Seaplane Safety


  • Acquiring a seaplane class rating affords access to many areas not available to land-plane pilots
  • Adding a seaplane class rating to your pilot certificate can be relatively uncomplicated and inexpensive
    • However, more effort is required to become a safe, efficient, competent "bush" pilot

Collision Hazards:

  • The natural hazards of the backwoods have given way to modern man-made hazards
    • Except for the far north, the available bodies of water are no longer the exclusive domain of the airman
    • Seaplane pilots must be vigilant for hazards such as electric power lines, power, sail and rowboats, rafts, mooring lines, water skiers, swimmers, etc.


  • Seaplane pilots must have a thorough understanding of the right-of-way rules as they apply to aircraft versus other vessels
    • Seaplane pilots are expected to know and adhere to both the U.S. Coast Guard's (USCG) Navigation Rules, International-Inland, and Right-of-Way Rules for Water Operations
    • The navigation rules of the road are a set of collision avoidance rules as they apply to aircraft on the water
  • A seaplane is considered a vessel when on the water for the purposes of these collision avoidance rules
  • In general, a seaplane on the water must keep well clear of all vessels and avoid impeding their navigation
  • The CFR requires, in part, that aircraft operating on the water "...shall, insofar as possible, keep clear of all vessels and avoid impeding their navigation, and shall give way to any vessel or other aircraft that is given the right-of-way..."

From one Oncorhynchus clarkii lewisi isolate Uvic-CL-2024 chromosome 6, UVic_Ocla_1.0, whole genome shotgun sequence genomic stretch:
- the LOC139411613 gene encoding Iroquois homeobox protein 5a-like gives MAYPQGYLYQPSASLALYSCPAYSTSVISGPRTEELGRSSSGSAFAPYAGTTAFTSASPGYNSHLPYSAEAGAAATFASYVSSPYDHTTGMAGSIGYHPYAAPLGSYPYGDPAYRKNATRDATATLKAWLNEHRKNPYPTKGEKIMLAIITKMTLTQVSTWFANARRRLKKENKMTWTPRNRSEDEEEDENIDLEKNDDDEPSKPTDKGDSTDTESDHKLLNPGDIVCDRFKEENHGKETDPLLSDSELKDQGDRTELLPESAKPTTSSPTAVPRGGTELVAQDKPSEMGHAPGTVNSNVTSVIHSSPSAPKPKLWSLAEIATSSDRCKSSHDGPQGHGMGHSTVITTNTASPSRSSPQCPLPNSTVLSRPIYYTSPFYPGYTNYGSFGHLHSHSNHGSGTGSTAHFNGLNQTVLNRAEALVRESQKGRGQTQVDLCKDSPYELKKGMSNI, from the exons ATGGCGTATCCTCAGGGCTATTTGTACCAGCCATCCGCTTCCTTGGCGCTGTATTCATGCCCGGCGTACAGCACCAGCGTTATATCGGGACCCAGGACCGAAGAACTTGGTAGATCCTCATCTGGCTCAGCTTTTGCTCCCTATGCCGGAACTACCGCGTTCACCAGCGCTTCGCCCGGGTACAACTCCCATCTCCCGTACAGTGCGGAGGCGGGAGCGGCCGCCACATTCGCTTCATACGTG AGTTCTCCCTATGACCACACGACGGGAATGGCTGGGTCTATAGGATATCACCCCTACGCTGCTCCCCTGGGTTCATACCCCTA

• This means that a seaplane should avoid boats and commercial shipping when on the water
  • If on a collision course, the seaplane should slow, stop, or maneuver to the right, away from the bow of the oncoming vessel
  • Also, while on the surface with an engine running, an aircraft must give way to all non-powered vessels
  • Since a seaplane in the water may not be as maneuverable as one in the air, the aircraft on the water has right-of-way over one in the air, and one taking off has right-of-way over one landing


  • A seaplane is exempt from the USCG safety equipment requirements, including the requirements for Personal Flotation Devices (PFD)
    • Requiring seaplanes on the water to comply with USCG equipment requirements in addition to the FAA equipment requirements would be an unnecessary burden on seaplane owners and operators
  • When operating a seaplane over or into remote areas, appropriate attention should be given to survival gear
    • Minimum kits are recommended for summer and winter, and are required by law for flight into sparsely settled areas of Canada and Alaska
  • Alaska State Department of Transportation and Canadian Ministry of Transport officials can provide specific information on survival gear requirements
  • The kit should be assembled in one container and be easily reachable and preferably floatable
  • Unless they are under Federal jurisdiction, navigable bodies of water are under the jurisdiction of the state, or in a few cases, privately owned
  • Unless they are specifically restricted, aircraft have as much right to operate on these bodies of water as other vessels